Correction appended: An editorial in Wednesday’s edition of the Daily (Drink Faygo instead) incorrectly stated that The Coca-Cola Company sent the University a letter agreeing to a third-party audit of its labor practices. The University has yet to deterimine whether or not the letter provides consent for such an inquiry.
Signaling its disdain for the University’s investigation into its human rights abuses, The Coca-Cola Company submitted its agreement to an independent audit late last Friday – mere hours before a deadline the University’s Dispute Review Board set in June. The DRB erred in allowing Coca-Cola more than a year to reform its practices after finding it in violation of the ethical standards set forth in the Code of Conduct for University Vendors. The University should cut its ties with Coca-Cola immediately to send a message to Coke and other corporations that vendors who ignore the code can expect to have their contracts terminated.
In May, the University’s Dispute Review Board validated two allegations of human rights and environmental abuse against Coca-Cola concerning reports of pesticides found in Coca-Cola products in India and of labor abuses in Colombia. Unfortunately, the DRB allowed Coke to delay accountability for its actions by being far too lenient with the company in its June recommendation.
Far from advising the University to cut its contracts with Coca-Cola, the DRB recommended renewing the contracts provisionally and presented a timeline for an independent audit process. According to that timeline, the University and Coke do not have to agree on an auditor until Dec. 31. And the timeline does not require Coke to enact a “corrective action plan” to address its human rights abuses until May 31 – more than a year after the DRB found that there was credible evidence that Coca-Cola was responsible for human rights and environmental abuses.
It is especially troubling that the company appears to be delaying its compliance with the University’s timeline as much as possible. Rather than acting proactively to clear its name, Coke has deliberately stalled any progress in the matter for as long as possible while it continues to do business with the University. It has not been punished for its past offenses, and it has not taken any action to prevent future abuses.
The timeline’s rate of progress is too slow. The University’s associate vice president for finance and Chief Financial Officer – who together will recommend a course of action to University President Mary Sue Coleman – can atone for the DRB’s flawed recommendation by suggesting the termination of the University’s contract with Coke. If the University’s Vendor Code of Conduct is to have teeth, the University should sever business relations with any company it has found to be in violation of the code.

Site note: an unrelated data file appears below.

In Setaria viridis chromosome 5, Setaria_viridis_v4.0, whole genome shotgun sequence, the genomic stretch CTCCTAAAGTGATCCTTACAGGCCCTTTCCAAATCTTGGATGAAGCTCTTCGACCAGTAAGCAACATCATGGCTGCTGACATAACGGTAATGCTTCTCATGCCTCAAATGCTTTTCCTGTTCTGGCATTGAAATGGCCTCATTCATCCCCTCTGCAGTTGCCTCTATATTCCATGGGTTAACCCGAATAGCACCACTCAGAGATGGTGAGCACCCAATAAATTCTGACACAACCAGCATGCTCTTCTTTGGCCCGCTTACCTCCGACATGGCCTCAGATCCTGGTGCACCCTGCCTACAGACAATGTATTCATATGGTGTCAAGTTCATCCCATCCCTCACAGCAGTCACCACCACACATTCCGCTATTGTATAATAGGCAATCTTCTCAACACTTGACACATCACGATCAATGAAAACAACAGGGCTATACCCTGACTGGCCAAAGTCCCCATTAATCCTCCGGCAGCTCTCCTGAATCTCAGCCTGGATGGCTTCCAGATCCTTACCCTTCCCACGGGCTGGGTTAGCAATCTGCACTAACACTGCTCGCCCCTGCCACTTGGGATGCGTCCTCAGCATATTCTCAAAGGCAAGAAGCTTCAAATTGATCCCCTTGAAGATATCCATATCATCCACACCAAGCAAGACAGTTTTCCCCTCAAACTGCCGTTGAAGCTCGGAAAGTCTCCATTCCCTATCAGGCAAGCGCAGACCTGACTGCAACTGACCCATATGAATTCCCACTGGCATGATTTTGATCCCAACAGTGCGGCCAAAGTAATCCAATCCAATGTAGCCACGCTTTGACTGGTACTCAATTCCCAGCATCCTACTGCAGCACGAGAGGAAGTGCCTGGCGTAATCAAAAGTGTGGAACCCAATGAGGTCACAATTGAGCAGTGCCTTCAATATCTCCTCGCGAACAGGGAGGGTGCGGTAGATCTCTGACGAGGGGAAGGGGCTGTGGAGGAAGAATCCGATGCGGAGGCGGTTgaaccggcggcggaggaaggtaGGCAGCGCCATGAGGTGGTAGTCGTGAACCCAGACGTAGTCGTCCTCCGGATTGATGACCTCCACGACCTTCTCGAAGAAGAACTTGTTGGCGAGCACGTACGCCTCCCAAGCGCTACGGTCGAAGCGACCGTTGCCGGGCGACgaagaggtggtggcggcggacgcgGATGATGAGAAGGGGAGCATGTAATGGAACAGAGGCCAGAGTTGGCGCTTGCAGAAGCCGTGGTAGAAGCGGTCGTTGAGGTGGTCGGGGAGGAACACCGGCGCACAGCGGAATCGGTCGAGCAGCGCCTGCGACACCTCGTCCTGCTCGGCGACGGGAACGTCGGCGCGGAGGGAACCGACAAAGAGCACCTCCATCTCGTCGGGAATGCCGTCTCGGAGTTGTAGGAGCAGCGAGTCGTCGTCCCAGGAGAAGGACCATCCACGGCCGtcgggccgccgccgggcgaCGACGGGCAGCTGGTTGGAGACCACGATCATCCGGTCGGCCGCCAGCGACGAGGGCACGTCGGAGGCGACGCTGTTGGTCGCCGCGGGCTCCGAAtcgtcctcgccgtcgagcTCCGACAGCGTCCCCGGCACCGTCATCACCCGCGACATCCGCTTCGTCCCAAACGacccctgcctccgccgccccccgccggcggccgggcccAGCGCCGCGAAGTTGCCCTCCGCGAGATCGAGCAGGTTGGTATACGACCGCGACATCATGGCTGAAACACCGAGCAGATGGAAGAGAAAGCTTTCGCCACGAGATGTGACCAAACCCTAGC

This is not to say the University should never do business with Coca-Cola again. Should Coca-Cola show that it has addressed its ethical lapses, the University should feel free to reward it with a renewed contract. And even if the University stays on its current course and fails to cut its contract, the results of an independent audit may – eventually – shine light on Coke’s practices and shame the corporation into reform.
This situation also affords the University a great opportunity to reaffirm its commitment to upholding human and labor rights. Last week, Students Organizing for Labor and Economic Equality protested the University’s failure to meaningfully enforce its rules against contracting with companies that use sweatshop labor to produce University apparel. Meanwhile, the Lecturers’ Employee Organization has had trouble getting the University to follow the portions of its contract regarding the proper classification – and pay – of lecturers.
This disturbing trend of unfulfilled promises about labor standards need not continue any longer. Each day the University continues to do business with Coke, it condones the actions of a vendor it has found to be in violation of the ethical standards in the Vendor Code of Conduct. The University is an institution that claims to value its credibility and integrity. The immediate termination of its contract with Coca-Cola would be a meaningful way to provide concrete support for such values.